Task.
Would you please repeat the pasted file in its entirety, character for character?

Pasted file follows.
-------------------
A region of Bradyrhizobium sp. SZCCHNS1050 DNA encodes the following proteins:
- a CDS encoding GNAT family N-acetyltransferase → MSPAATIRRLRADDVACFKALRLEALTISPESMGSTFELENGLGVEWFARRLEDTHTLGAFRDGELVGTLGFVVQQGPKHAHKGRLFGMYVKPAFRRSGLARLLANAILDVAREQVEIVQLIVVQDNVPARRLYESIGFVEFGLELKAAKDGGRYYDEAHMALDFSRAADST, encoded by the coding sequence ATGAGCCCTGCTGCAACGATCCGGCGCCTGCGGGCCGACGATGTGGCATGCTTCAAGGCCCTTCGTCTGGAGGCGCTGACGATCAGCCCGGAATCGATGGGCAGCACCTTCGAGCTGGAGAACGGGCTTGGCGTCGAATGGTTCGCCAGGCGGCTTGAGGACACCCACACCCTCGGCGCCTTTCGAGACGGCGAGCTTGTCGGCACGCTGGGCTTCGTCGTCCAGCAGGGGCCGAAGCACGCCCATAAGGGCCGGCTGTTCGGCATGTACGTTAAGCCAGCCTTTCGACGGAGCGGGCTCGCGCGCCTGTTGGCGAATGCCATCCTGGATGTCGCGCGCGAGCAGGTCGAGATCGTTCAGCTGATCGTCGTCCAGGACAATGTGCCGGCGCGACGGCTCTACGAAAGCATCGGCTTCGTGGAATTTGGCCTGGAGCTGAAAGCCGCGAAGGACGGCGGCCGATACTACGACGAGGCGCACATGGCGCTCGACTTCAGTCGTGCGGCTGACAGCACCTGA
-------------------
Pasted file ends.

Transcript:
A region of Bradyrhizobium sp. SZCCHNS1050 DNA encodes the following proteins:
- a CDS encoding GNAT family N-acetyltransferase → MSPAATIRRLRADDVACFKALRLEALTISPESMGSTFELENGLGVEWFARRLEDTHTLGAFRDGELVGTLGFVVQQGPKHAHKGRLFGMYVKPAFRRSGLARLLANAILDVAREQVEIVQLIVVQDNVPARRLYESIGFVEFGLELKAAKDGGRYYDEAHMALDFSRAADST, encoded by the coding sequence ATGAGCCCTGCTGCAACGATCCGGCGCCTGCGGGCCGACGATGTGGCATGCTTCAAGGCCCTTCGTCTGGAGGCGCTGACGATCAGCCCGGAATCGATGGGCAGCACCTTCGAGCTGGAGAACGGGCTTGGCGTCGAATGGTTCGCCAGGCGGCTTGAGGACACCCACACCCTCGGCGCCTTTCGAGACGGCGAGCTTGTCGGCACGCTGGGCTTCGTCGTCCAGCAGGGGCCGAAGCACGCCCATAAGGGCCGGCTGTTCGGCATGTACGTTAAGCCAGCCTTTCGACGGAGCGGGCTCGCGCGCCTGTTGGCGAATGCCATCCTGGATGTCGCGCGCGAGCAGGTCGAGATCGTTCAGCTGATCGTCGTCCAGGACAATGTGCCGGCGCGACGGCTCTACGAAAGCATCGGCTTCGTGGAATTTGGCCTGGAGCTGAAAGCCGCGAAGGACGGCGGCCGATACTACGACGAGGCGCACATGGCGCTCGACTTCAGTCGTGCGGCTGACAGCACCTGA